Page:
While he courted outside support, however, Mobutu was deeply afraid that his army would actually become a professional, cohesive fighting force. Paradoxically, it was Mobutu’s fear of dissent that weakened his security forces. Having risen through a coup, he knew the danger that independent poles of power represented, and he sidelined or eliminated competent officers he deemed to be a threat. The military’s decline began in 1975, when Mobutu court-martialed a slew of U.S.-trained officers, including three generals and his own military advisor, Colonel Omba Pene, accusing them of planning a putsch in connivance with the American embassy. Three years later it was the turn of officers trained at the Belgian Royal Military Academy. Despite scant evidence regarding the alleged Belgium-linked plot, the officers were quickly sentenced and executed by firing squad. At the same time, Mobutu dismissed all Kinshasa-based officers from ethnic communities deemed disloyal, in particular those from Kasai, Maniema, Bandundu, and Katanga provinces. The commander in chief reorganized the army, placing members of his own, small Ngbandi tribe in key command positions. Loyalty, in this case cemented by ethnicity, trumped competence.

Nabyolwa, from the restive Kivu Province, was barred from important positions, despite his training abroad. “They thought people from the Kivus were rebels,” Nabyolwa remembered. He was forced to receive orders from officers who, in some cases, had never even graduated from military academy. “If you weren’t from Equateur, you were nobody.”

Driven by his deeply paranoid fantasies, Mobutu proceeded to balkanize the army, creating a multitude of military units and intelligence services with different chains of command and overlapping mandates. He gave the command of most of these units to relatives. In 1982, he promoted his nephew Nzimbi Ngbale from captain to general and made him the command of his newly formed presidential guard. Several years later, General Philemon Baramoto, who had married Mobutu’s sister-in-law, was placed at the head of the garde civile, which was supposed to protect the country’s borders but ended up as a bloated paramilitary unit deployed throughout the country. Mobutu’s son Kongolo, who had the rank of captain but was not part of the official armed forces, set up his own private security company “Eagle Service” that he used to extort money from diamond traders and customs officials. The national security advisor Honoré Ngbanda, who was nicknamed “Terminator” for his brutality, created two private militias to target enemies of the regime.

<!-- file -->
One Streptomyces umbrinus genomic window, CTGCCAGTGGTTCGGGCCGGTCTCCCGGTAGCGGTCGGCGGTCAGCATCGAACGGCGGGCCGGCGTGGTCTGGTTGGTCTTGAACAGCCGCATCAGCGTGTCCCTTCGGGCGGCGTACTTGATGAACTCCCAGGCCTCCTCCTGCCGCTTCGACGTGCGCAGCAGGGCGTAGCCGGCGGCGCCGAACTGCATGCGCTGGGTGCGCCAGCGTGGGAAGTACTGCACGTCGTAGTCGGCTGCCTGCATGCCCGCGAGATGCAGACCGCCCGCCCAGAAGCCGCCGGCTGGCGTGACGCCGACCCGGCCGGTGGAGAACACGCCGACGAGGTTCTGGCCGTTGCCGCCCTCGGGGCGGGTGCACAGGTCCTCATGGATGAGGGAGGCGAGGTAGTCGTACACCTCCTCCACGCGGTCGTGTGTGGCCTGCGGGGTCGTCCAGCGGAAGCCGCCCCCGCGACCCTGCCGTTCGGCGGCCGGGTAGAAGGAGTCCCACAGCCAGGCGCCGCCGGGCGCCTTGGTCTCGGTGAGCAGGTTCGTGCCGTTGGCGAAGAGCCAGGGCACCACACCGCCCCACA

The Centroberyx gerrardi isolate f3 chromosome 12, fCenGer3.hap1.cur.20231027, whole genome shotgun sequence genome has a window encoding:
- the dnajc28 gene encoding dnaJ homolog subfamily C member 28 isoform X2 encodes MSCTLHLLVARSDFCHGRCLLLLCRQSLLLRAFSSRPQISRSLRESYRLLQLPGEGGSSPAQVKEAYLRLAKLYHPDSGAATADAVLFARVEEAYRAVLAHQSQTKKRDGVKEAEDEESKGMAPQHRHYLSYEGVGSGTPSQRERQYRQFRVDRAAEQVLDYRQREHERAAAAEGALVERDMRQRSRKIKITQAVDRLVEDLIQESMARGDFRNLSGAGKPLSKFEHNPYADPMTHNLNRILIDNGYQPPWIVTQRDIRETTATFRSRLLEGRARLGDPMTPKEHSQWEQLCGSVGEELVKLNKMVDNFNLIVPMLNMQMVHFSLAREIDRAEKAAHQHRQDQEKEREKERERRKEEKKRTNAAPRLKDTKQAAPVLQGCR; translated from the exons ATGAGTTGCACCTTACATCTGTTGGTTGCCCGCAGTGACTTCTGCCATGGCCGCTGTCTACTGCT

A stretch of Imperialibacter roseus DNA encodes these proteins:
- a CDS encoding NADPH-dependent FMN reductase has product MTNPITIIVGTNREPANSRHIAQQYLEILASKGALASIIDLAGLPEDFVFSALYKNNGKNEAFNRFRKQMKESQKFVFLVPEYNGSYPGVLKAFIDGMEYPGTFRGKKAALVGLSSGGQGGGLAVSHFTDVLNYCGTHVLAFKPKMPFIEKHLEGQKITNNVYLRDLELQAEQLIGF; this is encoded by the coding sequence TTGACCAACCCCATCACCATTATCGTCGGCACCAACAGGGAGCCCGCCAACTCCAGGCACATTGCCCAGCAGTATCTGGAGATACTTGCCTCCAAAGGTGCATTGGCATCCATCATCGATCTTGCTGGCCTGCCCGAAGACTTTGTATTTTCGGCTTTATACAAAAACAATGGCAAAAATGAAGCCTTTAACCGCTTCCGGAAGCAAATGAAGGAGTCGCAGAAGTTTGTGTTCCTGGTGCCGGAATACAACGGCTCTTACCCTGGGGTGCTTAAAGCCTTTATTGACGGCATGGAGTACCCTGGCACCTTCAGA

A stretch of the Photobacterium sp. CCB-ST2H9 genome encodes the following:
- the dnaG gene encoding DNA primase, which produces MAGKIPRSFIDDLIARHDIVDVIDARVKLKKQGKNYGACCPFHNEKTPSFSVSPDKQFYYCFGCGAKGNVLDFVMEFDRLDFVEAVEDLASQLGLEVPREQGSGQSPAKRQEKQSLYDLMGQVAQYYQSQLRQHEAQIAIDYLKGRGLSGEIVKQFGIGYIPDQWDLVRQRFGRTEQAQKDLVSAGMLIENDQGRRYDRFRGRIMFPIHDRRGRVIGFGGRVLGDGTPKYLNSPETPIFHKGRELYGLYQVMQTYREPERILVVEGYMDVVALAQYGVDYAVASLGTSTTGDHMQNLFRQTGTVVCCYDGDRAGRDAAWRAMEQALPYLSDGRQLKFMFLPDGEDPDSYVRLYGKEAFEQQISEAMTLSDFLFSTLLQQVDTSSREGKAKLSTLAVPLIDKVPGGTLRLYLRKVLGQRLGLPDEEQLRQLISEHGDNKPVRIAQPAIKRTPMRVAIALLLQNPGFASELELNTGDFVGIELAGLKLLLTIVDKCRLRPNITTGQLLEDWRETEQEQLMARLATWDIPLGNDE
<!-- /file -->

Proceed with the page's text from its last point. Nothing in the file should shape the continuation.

By the 1990s, half of the sixty-two generals in the armed forces came from Mobutu’s home province of Equateur and a third from his small Ngbandi ethnic group. In the ministry of defense, reportedly 90 percent of the staff was from Equateur.7 Instead of loyalty, however, these poorly thought-out promotions created discord in the army. The various military and paramilitary services spent much of their time fighting among each other and building mafia-like networks throughout the country. Mobutu’s own security advisor later described the farcical infighting among generals: “All the ministers of defense and army generals had, within the military or in Mobutu’s entourage, a rival that they had to fight or defend against. General Bumba suffered attacks from General Molongya; Singa battled with Lomponda; Likulia backstabbed Eluki; Mahele gave Eluki a hard time; meanwhile Singa, back at the ministry of defense, was subjected to Likulia’s plotting. The list is long.”8

As loyalty was more important than probity, Mobutu allowed his protégés to enrich themselves. Officers competed for influence, juicy procurement deals, and patronage. Almost all high-ranking officers were involved in business, and the lines between public and private became completely blurred as they used state assets to further personal interests. The army’s chief of staff, General Eluki Monga, siphoned fuel from military stocks for his fleet of taxis; General Baramoto rented his soldiers out as private security guards in Kinshasa; General Nzimbi, the commander of the presidential guard, used army trucks to smuggle copper from Katanga to Zambia.9


As Mobutu’s hold on state and economic power declined in the 1980s, his army, too, fell apart. Aside from the presidential guard, who were much better equipped, paid, and fed, most of the country’s 70,000 soldiers rarely or never received salaries. Mobutu famously declared in a speech to the army, “You have guns; you don’t need a salary.”10 It was another manifestation of his famous “Article 15,” a fictitious clause in an obsolete constitution that called for the population to do anything they needed to do to survive. Débrouillez-vous (“improvise” or “get by”) became the modus operandi for Zairians of all classes, in particular the armed forces.